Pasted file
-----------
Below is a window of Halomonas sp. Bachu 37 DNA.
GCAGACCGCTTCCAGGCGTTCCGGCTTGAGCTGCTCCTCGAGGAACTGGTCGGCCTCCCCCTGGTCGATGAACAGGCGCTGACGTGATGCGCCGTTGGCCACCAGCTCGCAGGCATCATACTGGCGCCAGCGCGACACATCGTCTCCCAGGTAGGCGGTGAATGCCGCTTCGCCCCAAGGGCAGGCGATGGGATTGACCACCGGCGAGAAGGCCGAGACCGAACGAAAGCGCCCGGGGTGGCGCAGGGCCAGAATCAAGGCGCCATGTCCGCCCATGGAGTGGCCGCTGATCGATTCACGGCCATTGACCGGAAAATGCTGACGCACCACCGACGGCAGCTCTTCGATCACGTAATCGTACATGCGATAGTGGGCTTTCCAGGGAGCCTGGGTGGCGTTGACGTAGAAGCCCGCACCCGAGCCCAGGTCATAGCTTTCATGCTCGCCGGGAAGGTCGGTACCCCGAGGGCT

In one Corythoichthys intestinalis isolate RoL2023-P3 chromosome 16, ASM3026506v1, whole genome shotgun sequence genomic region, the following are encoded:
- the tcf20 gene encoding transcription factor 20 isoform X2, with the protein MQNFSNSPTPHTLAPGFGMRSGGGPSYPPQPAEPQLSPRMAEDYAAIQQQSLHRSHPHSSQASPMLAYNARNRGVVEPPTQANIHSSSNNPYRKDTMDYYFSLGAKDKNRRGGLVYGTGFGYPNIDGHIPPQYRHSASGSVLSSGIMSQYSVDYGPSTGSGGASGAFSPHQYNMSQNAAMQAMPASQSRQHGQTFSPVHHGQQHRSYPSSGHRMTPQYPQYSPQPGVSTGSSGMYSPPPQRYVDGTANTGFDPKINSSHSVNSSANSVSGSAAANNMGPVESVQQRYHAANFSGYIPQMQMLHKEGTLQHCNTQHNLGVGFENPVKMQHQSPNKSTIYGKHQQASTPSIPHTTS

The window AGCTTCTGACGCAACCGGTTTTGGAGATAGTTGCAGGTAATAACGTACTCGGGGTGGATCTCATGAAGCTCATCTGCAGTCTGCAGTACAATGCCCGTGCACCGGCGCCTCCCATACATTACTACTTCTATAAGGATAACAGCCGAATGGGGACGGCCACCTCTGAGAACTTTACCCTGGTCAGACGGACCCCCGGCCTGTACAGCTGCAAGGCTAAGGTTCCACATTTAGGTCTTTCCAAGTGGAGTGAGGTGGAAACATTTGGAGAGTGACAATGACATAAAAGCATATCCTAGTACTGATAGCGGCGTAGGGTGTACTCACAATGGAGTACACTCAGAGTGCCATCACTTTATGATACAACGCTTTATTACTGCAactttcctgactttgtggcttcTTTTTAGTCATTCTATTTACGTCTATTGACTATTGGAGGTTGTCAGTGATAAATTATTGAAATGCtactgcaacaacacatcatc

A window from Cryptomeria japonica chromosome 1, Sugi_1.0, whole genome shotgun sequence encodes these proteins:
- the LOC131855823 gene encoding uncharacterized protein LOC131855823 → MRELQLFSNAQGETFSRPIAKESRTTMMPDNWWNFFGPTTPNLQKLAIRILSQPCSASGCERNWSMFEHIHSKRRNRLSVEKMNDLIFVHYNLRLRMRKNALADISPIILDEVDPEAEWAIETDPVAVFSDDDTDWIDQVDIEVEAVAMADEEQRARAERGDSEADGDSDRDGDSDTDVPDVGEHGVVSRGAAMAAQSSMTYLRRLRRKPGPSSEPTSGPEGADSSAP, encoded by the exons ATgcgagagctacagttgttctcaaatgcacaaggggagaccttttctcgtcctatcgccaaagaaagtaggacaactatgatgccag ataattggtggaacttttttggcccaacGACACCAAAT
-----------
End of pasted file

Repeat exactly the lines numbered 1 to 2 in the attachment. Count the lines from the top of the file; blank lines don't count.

Below is a window of Halomonas sp. Bachu 37 DNA.
GCAGACCGCTTCCAGGCGTTCCGGCTTGAGCTGCTCCTCGAGGAACTGGTCGGCCTCCCCCTGGTCGATGAACAGGCGCTGACGTGATGCGCCGTTGGCCACCAGCTCGCAGGCATCATACTGGCGCCAGCGCGACACATCGTCTCCCAGGTAGGCGGTGAATGCCGCTTCGCCCCAAGGGCAGGCGATGGGATTGACCACCGGCGAGAAGGCCGAGACCGAACGAAAGCGCCCGGGGTGGCGCAGGGCCAGAATCAAGGCGCCATGTCCGCCCATGGAGTGGCCGCTGATCGATTCACGGCCATTGACCGGAAAATGCTGACGCACCACCGACGGCAGCTCTTCGATCACGTAATCGTACATGCGATAGTGGGCTTTCCAGGGAGCCTGGGTGGCGTTGACGTAGAAGCCCGCACCCGAGCCCAGGTCATAGCTTTCATGCTCGCCGGGAAGGTCGGTACCCCGAGGGCT